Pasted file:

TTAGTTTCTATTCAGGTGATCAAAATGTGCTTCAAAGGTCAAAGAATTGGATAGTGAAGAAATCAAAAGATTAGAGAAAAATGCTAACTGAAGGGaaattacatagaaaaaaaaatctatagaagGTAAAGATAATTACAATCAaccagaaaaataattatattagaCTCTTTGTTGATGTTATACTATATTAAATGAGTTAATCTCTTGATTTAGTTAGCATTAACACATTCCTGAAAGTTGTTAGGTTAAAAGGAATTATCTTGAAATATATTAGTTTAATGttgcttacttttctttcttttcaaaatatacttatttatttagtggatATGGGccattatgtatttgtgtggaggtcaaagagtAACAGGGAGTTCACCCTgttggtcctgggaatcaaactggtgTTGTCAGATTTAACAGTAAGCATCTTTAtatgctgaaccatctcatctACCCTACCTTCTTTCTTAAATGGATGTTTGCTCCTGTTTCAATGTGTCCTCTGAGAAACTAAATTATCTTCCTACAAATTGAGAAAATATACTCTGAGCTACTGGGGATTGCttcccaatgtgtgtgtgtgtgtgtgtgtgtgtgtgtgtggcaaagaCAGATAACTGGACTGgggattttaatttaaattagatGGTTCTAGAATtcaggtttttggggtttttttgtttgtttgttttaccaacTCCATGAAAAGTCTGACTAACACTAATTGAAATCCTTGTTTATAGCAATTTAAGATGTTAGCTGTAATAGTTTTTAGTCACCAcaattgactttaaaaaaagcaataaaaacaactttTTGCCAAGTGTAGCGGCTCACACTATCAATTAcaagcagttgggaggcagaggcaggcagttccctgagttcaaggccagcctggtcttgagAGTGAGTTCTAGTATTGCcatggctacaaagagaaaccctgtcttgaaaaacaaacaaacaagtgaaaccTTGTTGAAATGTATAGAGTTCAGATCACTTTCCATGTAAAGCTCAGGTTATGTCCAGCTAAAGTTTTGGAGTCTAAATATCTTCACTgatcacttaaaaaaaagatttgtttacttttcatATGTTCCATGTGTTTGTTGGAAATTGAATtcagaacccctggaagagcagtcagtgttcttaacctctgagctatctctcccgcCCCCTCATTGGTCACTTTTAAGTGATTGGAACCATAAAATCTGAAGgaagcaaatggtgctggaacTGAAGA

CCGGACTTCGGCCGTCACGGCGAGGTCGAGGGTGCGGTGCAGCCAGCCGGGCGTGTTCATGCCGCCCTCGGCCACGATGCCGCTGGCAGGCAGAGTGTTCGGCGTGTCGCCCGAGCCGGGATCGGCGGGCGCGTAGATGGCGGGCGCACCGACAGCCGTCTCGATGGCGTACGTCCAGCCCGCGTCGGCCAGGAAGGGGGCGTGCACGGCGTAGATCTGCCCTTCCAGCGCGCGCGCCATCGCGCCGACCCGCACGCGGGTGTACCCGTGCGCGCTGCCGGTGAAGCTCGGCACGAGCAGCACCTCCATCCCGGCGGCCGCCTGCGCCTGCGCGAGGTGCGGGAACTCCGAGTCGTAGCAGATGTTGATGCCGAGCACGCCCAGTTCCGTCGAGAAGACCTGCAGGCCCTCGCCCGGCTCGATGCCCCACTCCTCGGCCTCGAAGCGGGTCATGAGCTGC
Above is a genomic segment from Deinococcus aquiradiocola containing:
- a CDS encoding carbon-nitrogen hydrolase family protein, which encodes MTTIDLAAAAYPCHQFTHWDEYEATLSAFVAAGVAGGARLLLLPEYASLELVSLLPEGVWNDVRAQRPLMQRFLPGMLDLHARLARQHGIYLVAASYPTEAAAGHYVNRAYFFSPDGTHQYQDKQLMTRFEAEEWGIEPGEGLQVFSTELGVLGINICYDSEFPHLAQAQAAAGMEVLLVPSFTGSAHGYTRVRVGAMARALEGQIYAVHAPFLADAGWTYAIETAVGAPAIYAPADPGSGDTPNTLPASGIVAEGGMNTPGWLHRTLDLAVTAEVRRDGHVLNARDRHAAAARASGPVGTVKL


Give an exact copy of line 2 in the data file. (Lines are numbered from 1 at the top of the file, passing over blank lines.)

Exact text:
CCGGACTTCGGCCGTCACGGCGAGGTCGAGGGTGCGGTGCAGCCAGCCGGGCGTGTTCATGCCGCCCTCGGCCACGATGCCGCTGGCAGGCAGAGTGTTCGGCGTGTCGCCCGAGCCGGGATCGGCGGGCGCGTAGATGGCGGGCGCACCGACAGCCGTCTCGATGGCGTACGTCCAGCCCGCGTCGGCCAGGAAGGGGGCGTGCACGGCGTAGATCTGCCCTTCCAGCGCGCGCGCCATCGCGCCGACCCGCACGCGGGTGTACCCGTGCGCGCTGCCGGTGAAGCTCGGCACGAGCAGCACCTCCATCCCGGCGGCCGCCTGCGCCTGCGCGAGGTGCGGGAACTCCGAGTCGTAGCAGATGTTGATGCCGAGCACGCCCAGTTCCGTCGAGAAGACCTGCAGGCCCTCGCCCGGCTCGATGCCCCACTCCTCGGCCTCGAAGCGGGTCATGAGCTGC